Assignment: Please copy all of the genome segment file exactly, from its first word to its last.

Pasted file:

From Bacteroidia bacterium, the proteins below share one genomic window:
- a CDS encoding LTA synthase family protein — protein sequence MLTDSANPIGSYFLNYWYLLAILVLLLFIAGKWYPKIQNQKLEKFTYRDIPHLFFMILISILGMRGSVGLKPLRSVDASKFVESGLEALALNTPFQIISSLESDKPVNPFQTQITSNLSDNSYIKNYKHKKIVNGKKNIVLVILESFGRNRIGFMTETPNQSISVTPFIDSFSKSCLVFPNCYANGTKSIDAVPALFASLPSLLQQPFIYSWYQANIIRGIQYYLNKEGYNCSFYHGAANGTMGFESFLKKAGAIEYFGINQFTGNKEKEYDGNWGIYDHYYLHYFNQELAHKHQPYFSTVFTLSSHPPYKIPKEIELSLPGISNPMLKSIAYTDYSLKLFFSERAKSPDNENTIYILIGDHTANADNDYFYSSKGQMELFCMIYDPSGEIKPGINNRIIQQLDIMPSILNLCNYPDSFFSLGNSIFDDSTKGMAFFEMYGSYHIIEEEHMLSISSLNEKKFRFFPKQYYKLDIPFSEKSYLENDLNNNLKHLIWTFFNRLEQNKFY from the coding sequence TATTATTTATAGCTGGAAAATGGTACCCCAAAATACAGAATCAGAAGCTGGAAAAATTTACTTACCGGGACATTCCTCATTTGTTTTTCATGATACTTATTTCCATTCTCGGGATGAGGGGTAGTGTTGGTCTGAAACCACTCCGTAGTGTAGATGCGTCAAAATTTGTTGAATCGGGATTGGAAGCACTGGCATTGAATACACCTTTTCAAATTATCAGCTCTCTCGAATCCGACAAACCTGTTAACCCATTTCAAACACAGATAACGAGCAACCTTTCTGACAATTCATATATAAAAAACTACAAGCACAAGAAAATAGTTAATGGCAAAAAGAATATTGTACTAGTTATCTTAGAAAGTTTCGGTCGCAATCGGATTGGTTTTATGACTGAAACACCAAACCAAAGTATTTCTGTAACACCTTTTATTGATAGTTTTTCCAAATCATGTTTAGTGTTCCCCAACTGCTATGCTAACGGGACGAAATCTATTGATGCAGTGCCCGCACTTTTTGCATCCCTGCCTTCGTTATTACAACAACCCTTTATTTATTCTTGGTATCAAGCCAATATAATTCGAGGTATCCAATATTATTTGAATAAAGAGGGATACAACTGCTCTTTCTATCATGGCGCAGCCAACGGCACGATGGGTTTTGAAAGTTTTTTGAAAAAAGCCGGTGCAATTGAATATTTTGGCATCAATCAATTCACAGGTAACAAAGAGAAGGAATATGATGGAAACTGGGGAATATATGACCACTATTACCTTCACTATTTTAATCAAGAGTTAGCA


From Bacteroidia bacterium, the proteins below share one genomic window:
- a CDS encoding LTA synthase family protein — protein sequence MLTDSANPIGSYFLNYWYLLAILVLLLFIAGKWYPKIQNQKLEKFTYRDIPHLFFMILISILGMRGSVGLKPLRSVDASKFVESGLEALALNTPFQIISSLESDKPVNPFQTQITSNLSDNSYIKNYKHKKIVNGKKNIVLVILESFGRNRIGFMTETPNQSISVTPFIDSFSKSCLVFPNCYANGTKSIDAVPALFASLPSLLQQPFIYSWYQANIIRGIQYYLNKEGYNCSFYHGAANGTMGFESFLKKAGAIEYFGINQFTGNKEKEYDGNWGIYDHYYLHYFNQELAHKHQPYFSTVFTLSSHPPYKIPKEIELSLPGISNPMLKSIAYTDYSLKLFFSERAKSPDNENTIYILIGDHTANADNDYFYSSKGQMELFCMIYDPSGEIKPGINNRIIQQLDIMPSILNLCNYPDSFFSLGNSIFDDSTKGMAFFEMYGSYHIIEEEHMLSISSLNEKKFRFFPKQYYKLDIPFSEKSYLENDLNNNLKHLIWTFFNRLEQNKFY from the coding sequence TATTATTTATAGCTGGAAAATGGTACCCCAAAATACAGAATCAGAAGCTGGAAAAATTTACTTACCGGGACATTCCTCATTTGTTTTTCATGATACTTATTTCCATTCTCGGGATGAGGGGTAGTGTTGGTCTGAAACCACTCCGTAGTGTAGATGCGTCAAAATTTGTTGAATCGGGATTGGAAGCACTGGCATTGAATACACCTTTTCAAATTATCAGCTCTCTCGAATCCGACAAACCTGTTAACCCATTTCAAACACAGATAACGAGCAACCTTTCTGACAATTCATATATAAAAAACTACAAGCACAAGAAAATAGTTAATGGCAAAAAGAATATTGTACTAGTTATCTTAGAAAGTTTCGGTCGCAATCGGATTGGTTTTATGACTGAAACACCAAACCAAAGTATTTCTGTAACACCTTTTATTGATAGTTTTTCCAAATCATGTTTAGTGTTCCCCAACTGCTATGCTAACGGGACGAAATCTATTGATGCAGTGCCCGCACTTTTTGCATCCCTGCCTTCGTTATTACAACAACCCTTTATTTATTCTTGGTATCAAGCCAATATAATTCGAGGTATCCAATATTATTTGAATAAAGAGGGATACAACTGCTCTTTCTATCATGGCGCAGCCAACGGCACGATGGGTTTTGAAAGTTTTTTGAAAAAAGCCGGTGCAATTGAATATTTTGGCATCAATCAATTCACAGGTAACAAAGAGAAGGAATATGATGGAAACTGGGGAATATATGACCACTATTACCTTCACTATTTTAATCAAGAGTTAGCA